With several illnesses spiking, how do you and your family stay safe?

Winter illness spikes cause problems for hospitals and healthcare providers

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It seems like everyone is sick right now. With the flu, COVID-19 and RSV spiking in Monroe County, it is tough to know what you have and how to treat it.

News10NBC looked into what’s going around, and how you can protect yourself and your family.

The spikes we are seeing are not necessarily abnormal, but they are causing problems for hospitals and health care providers. And since we only in the middle of COVID and flu season, they want to remind you of some best practices for the season.

We’re a few days out from the holidays — and all that celebrating together can mean you’ve shared more than just gifts and good times. The most recent data from Monroe County shows RSV and flu cases have been climbing since October. In the week leading up to Christmas, over 520 people tested positive for RSV and over 1,300 had the flu.

“We are seeing a lot of cases of influenza and RSV causing hospitalizations, and it is filling up our hospitals,” said Dr. Angela Branche, infectious disease physician at the University of Rochester Medical Center. She said even they have a difficult time pinpointing a patient’s illness — and said at-home COVID tests are about 70% accurate when used correctly.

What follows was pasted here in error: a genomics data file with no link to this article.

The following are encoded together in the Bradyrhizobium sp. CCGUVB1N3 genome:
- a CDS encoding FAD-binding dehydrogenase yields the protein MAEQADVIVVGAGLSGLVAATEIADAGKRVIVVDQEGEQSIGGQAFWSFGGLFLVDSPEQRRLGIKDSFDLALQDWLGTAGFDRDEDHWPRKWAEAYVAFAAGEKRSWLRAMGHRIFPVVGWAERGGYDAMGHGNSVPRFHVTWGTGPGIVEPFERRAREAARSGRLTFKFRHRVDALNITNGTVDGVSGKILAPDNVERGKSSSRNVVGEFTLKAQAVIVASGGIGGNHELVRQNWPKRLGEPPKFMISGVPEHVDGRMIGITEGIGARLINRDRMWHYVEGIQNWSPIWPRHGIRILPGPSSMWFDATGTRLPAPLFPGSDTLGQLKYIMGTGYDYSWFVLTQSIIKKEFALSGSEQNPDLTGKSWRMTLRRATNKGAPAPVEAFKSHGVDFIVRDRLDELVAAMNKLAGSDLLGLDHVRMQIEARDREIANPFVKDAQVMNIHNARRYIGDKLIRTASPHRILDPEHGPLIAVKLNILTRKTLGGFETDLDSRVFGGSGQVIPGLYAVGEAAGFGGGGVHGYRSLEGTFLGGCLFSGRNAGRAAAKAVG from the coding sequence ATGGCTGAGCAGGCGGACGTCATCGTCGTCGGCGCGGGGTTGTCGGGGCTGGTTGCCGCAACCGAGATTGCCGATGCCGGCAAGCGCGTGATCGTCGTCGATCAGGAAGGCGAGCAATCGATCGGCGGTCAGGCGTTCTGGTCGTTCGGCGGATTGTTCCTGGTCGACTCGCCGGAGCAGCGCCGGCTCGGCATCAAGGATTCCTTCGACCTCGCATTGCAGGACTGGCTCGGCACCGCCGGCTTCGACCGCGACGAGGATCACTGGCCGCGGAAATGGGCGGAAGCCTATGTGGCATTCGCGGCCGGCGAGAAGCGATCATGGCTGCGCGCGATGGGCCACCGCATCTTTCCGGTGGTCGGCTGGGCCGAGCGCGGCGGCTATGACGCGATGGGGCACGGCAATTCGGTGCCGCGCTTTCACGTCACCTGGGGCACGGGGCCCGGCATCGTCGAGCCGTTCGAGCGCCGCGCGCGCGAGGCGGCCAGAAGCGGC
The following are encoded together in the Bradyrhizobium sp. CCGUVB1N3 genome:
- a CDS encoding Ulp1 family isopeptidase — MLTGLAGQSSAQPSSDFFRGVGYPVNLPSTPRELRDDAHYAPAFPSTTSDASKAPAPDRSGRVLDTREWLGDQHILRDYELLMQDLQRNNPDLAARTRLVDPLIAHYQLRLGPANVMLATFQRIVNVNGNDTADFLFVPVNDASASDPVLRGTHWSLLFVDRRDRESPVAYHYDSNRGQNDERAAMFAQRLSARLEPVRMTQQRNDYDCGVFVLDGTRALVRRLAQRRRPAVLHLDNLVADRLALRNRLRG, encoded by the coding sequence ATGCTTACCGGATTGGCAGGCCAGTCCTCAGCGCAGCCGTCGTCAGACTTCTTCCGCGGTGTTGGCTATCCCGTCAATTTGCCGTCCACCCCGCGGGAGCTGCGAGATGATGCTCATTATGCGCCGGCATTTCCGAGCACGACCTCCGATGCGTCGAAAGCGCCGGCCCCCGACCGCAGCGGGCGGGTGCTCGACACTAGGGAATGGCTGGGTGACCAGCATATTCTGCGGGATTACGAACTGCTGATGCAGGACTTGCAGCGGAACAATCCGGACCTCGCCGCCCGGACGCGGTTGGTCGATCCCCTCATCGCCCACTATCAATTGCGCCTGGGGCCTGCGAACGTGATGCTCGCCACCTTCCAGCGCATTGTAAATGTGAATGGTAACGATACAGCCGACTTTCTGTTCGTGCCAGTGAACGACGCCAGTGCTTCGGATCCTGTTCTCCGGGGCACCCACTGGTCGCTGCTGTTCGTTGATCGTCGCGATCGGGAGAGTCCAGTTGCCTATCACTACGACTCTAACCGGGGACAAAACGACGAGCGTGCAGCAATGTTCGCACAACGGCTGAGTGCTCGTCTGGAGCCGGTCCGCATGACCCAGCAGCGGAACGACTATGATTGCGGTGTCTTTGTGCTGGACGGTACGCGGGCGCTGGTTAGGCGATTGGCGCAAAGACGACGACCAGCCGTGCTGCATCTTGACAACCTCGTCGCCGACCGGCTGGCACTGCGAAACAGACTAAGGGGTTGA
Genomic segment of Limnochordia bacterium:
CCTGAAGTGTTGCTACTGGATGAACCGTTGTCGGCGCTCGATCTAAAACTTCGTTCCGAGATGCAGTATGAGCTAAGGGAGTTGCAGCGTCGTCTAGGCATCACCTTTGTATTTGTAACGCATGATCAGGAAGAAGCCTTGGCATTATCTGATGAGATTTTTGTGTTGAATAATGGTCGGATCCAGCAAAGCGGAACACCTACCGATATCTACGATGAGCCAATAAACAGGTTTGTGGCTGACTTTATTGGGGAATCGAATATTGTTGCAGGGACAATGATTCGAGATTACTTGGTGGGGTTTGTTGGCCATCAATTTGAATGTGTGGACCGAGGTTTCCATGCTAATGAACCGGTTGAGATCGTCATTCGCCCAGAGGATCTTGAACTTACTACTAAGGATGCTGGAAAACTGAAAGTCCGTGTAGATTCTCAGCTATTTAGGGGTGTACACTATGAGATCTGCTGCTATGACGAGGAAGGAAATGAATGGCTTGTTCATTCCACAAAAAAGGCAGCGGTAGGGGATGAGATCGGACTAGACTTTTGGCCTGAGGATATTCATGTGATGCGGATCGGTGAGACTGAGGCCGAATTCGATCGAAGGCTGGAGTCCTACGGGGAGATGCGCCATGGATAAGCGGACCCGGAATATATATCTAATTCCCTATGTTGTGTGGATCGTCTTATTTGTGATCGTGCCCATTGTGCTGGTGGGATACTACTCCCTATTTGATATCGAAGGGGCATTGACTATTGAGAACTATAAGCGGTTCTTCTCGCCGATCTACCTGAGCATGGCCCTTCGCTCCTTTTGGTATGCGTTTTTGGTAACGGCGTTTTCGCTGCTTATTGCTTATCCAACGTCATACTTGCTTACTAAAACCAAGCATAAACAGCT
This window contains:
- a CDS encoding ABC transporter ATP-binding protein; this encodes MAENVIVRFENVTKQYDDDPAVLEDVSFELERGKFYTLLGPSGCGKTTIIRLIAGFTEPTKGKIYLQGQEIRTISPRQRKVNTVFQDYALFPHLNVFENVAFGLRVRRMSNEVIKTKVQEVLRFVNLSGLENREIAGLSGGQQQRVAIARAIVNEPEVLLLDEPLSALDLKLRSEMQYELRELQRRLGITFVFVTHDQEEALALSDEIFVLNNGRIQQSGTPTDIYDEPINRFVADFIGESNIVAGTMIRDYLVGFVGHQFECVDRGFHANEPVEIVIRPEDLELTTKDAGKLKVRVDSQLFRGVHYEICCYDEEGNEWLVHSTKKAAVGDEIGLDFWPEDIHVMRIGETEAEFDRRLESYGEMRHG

“If your at-home test is negative, I would still recommend giving your doctor a call, possibly going to an urgent care if you are well enough that you can still stay home,” Branche said.

She said that masking in public places and keeping your hands clean and off your face are excellent ways to prevent coming down with something — but the best prevention is vaccination.

“It’s never too late to get vaccinated. Even if vaccines don’t protect you from getting sick or infected, they will certainly protect you from getting very ill,” Branche said.

While almost everyone is eligible for COVID-19 and flu vaccines, only those 60 and above and able to get the RSV vaccine. That leaves out one of the most at-risk populations: children.

Danielle Adam, medical director at Spencerport Central School District, said staff are always keeping an eye on attendance to make sure they’re not seeing clusters of illness. And if they do begin to notice more students getting sick, they try to slow down the spread of disease.

“The nurses will go into the classroom, we will talk about respiratory etiquette — making sure the kids are covering their coughs, making sure they are covering their faces,” Adam said.

Of course, one of the best ways to stay healthy is to keep physical contact low — but if that isn’t possible, you should wear a mask.